DETROIT—The Detroit Red Wings came into the season intending to shock.
And while they have managed to do just that, it hasn’t been as they desired.
Ten games into the season the Wings are struggling even more than anticipated for a team that made minor changes in the off-season. A 3-1 start segued into a six-game losing streak. They went into Ottawa on Wednesday needing “two points in the worst way possible,” as Dylan Larkin put it, only to play their worst game yet, against the team with the worst record in the NHL.
They return for a three-game home stand that begins Friday against the Buffalo Sabres (8-1-1), continues Sunday against the defending champion St. Louis Blues Sunday and ends in a rematch with the Edmonton Oilers on Tuesday.
The Wings were off Thursday after playing back-to-back games. News on the injury status of defenceman Danny DeKeyser, who was not available Wednesday, and forward Luke Glendening, who appeared to hurt a hand in Ottawa, should be available at Friday’s morning skate.
The Wings spoke in September of how last season’s 7-3 finish had instilled confidence they were a better team than deemed by oddsmakers, who picked them to finish near the bottom of the NHL. It hasn’t happened.
Here are the biggest areas of disappointment:
- The penalty kill has been baffling, operating at 71.9 per cent compared to 80.5 per cent last season at this point. Patrik Nemeth is a good shot blocker, and DeKeyser, Glendening and Filip Hronek are willing to get into the path of a puck, too. But the kill has allowed nine goals in the 32 times the Wings have been short-handed. Seven of those goals have come during the six-game losing skid.
One key difference is Darren Helm, who averaged more than two minutes per game on the penalty kill last season, but has been taken off the penalty kill this season in favour of Jacob de la Rose and Christoffer Ehn.
The power play has seen the biggest drop-off compared to last season when it was at 25 per cent after 10 games. It went 0-for-5 in Wednesday’s 5-2 loss at Ottawa to drop to 12.1 per cent, having converted four times on 33 opportunities.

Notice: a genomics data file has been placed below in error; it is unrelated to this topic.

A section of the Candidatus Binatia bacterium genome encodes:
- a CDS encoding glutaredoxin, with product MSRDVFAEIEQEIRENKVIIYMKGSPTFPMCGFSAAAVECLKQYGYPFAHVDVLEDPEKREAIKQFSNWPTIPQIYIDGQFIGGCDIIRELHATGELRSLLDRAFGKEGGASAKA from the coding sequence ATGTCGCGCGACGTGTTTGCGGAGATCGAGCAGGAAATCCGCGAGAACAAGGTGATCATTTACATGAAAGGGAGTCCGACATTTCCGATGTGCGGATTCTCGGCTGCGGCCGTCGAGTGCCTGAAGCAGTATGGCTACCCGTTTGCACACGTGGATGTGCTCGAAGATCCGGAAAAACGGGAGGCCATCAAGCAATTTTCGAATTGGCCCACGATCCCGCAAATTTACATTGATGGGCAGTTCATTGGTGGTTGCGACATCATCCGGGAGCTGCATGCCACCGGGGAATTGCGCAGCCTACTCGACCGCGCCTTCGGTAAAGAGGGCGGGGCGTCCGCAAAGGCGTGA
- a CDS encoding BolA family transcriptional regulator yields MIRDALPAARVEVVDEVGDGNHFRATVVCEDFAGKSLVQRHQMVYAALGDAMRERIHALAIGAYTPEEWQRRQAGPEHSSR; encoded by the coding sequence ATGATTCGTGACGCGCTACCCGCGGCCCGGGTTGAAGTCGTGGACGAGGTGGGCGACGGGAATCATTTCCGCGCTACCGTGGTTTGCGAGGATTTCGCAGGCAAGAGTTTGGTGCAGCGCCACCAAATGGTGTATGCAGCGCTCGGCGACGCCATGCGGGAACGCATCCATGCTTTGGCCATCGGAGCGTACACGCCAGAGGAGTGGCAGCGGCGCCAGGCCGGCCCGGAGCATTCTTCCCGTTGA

Anthony Mantha has three of those goals, Dennis Cholowski has one. The only players with points on the power play are Mantha, Cholowski and Taro Hirose with three each, and Andreas Athanasiou, Hronek and Tyler Bertuzzi each with one.
- The depth behind the first line of Larkin, Mantha and Bertuzzi has been troubling. After 10 games, Mantha leads the Wings with seven goals and 11 points, Bertuzzi ranks first with six assists and second with 10 points, and Larkin is third with seven points. The only other line that has factored in offensively is de la Rose, Helm and Justin Abdelkader. Helm scored one of his four goals during a brief stint on the top line, but otherwise the fourth line has combined for four goals among 11 points.
The Wings average 2.3 goals per game, marginally better than their 2.1 average last season at this point. The scoring, though, was more spread out last season — six players had at least five points compared to three this season; 12 players last season had at least three points compared to eight this season.
Athanasiou, Frans Nielsen and Filppula have been notably quiet. Athanasiou’s skill set is too good to have only two points, both assists, in eight games. He can create chances because of his ability to accelerate out of nowhere. Nielsen has no points after seven games. He played with Ehn and forward Adam Erne to start the season, neither of whom have much offence in their history. Nielsen may be the Wing who misses Thomas Vanek (who was not brought back) more than anyone, as the two, along with Athanasiou, had excellent chemistry. Filppula has two points after 10 games, and that’s while averaging 2:15 per game on the power play.
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- The Wings’ defensive play has been, well … this was the area new general manager Steve Yzerman addressed in the off-season, signing Nemeth and forward Valtteri Filppula and then trading for Erne. Nemeth and Filppula both have a reputation as defenders. But the improvement has been negligible — a 3.8-goals-allowed average compared to 4.0 last season after 10 games. Opponents have scored five goals in five of the past six games. Shots-wise, the Wings have allowed an average of 35.3 per game this season, compared to 34.7 last season.
Goaltenders Jonathan Bernier (2-3, .902 save percentage and 3.23-goals-against average) and Jimmy Howard (1-4, .898, 3.88) don’t have pretty numbers but for the most part have played well. Howard was outstanding in the season opener at Nashville, and Bernier was excellent at Montreal and at Edmonton.